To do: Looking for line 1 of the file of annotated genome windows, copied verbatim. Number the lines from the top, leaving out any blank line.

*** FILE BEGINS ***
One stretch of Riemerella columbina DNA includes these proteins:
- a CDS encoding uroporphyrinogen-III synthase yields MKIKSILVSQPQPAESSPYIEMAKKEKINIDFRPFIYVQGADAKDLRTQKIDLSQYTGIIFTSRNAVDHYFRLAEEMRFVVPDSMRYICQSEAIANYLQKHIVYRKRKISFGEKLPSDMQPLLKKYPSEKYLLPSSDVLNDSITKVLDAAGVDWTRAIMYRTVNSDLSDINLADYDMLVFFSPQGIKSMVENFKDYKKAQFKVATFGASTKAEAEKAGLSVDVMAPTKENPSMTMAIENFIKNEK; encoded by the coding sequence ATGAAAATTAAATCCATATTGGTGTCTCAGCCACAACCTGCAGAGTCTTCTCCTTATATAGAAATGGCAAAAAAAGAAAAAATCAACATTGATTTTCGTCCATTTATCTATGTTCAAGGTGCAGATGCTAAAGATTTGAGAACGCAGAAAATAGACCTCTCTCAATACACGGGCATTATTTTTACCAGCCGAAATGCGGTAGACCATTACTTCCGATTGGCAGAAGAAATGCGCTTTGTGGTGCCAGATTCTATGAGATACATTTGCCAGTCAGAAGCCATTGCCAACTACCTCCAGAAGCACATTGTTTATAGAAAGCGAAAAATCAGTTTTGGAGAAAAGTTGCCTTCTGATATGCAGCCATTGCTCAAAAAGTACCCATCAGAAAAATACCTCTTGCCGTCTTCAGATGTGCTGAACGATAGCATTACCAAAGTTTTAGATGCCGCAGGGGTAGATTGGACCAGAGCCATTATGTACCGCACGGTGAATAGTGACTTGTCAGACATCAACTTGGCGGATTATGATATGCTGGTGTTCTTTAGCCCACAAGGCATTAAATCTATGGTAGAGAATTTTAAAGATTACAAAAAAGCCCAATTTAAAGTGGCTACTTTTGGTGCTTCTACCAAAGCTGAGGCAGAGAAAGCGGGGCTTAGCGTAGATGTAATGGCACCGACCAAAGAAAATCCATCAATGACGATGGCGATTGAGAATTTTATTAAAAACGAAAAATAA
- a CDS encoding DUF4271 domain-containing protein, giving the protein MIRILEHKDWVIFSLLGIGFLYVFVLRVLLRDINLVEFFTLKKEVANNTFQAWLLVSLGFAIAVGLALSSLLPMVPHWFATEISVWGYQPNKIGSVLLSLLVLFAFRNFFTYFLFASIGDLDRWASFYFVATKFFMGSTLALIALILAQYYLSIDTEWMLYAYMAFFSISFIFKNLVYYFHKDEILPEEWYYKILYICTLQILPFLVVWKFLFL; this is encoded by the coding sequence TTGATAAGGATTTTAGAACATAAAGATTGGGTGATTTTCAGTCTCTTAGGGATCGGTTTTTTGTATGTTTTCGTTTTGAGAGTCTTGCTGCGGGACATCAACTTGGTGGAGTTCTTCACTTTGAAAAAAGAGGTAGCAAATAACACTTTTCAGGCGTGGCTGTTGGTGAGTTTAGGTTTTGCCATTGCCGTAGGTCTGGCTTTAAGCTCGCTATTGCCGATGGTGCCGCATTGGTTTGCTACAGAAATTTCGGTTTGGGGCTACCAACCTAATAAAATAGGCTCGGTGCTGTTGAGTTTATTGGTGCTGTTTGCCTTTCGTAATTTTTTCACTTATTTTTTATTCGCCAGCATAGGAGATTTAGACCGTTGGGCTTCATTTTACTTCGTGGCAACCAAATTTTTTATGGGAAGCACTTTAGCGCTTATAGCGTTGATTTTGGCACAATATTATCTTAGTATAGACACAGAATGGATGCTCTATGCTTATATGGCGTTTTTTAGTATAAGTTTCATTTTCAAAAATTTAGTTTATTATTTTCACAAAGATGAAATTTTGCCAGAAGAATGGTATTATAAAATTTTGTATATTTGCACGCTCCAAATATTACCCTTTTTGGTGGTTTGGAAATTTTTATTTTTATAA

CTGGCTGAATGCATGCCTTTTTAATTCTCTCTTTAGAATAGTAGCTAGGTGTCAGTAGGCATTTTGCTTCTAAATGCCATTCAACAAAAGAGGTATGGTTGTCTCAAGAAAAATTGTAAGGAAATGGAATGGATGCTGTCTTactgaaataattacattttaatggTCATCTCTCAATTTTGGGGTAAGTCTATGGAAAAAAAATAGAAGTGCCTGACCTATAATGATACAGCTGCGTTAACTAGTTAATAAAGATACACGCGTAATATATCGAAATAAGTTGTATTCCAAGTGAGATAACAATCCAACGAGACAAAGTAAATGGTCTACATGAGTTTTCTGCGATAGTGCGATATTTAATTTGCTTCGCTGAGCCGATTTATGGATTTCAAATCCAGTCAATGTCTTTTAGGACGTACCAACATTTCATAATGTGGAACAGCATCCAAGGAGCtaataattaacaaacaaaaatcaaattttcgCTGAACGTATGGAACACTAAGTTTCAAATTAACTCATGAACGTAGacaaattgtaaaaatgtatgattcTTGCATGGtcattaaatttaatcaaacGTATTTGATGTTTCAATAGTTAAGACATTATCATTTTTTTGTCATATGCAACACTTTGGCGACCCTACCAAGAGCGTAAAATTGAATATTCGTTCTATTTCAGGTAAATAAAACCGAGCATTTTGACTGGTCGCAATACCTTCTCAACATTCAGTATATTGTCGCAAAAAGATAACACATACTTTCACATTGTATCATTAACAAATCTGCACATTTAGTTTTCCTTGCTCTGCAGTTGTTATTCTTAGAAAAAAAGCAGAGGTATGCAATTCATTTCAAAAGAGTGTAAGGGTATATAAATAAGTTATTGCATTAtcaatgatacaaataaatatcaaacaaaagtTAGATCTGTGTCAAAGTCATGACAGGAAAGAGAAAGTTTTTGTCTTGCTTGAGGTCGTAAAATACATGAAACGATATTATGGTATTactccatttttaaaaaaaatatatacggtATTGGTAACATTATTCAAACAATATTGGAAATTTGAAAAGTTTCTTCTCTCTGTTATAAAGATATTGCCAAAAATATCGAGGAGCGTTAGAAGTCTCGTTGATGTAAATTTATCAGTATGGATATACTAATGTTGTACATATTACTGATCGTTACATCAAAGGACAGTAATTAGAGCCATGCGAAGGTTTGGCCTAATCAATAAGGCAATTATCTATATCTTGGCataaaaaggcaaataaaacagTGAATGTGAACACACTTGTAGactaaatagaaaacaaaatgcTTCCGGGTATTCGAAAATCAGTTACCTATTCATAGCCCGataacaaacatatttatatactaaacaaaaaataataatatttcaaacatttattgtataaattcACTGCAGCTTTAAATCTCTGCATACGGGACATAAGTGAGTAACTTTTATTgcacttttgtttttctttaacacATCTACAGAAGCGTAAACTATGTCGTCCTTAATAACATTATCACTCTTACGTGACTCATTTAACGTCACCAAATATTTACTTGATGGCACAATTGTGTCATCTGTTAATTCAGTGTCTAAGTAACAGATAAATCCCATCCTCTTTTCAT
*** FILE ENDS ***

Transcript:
One stretch of Riemerella columbina DNA includes these proteins: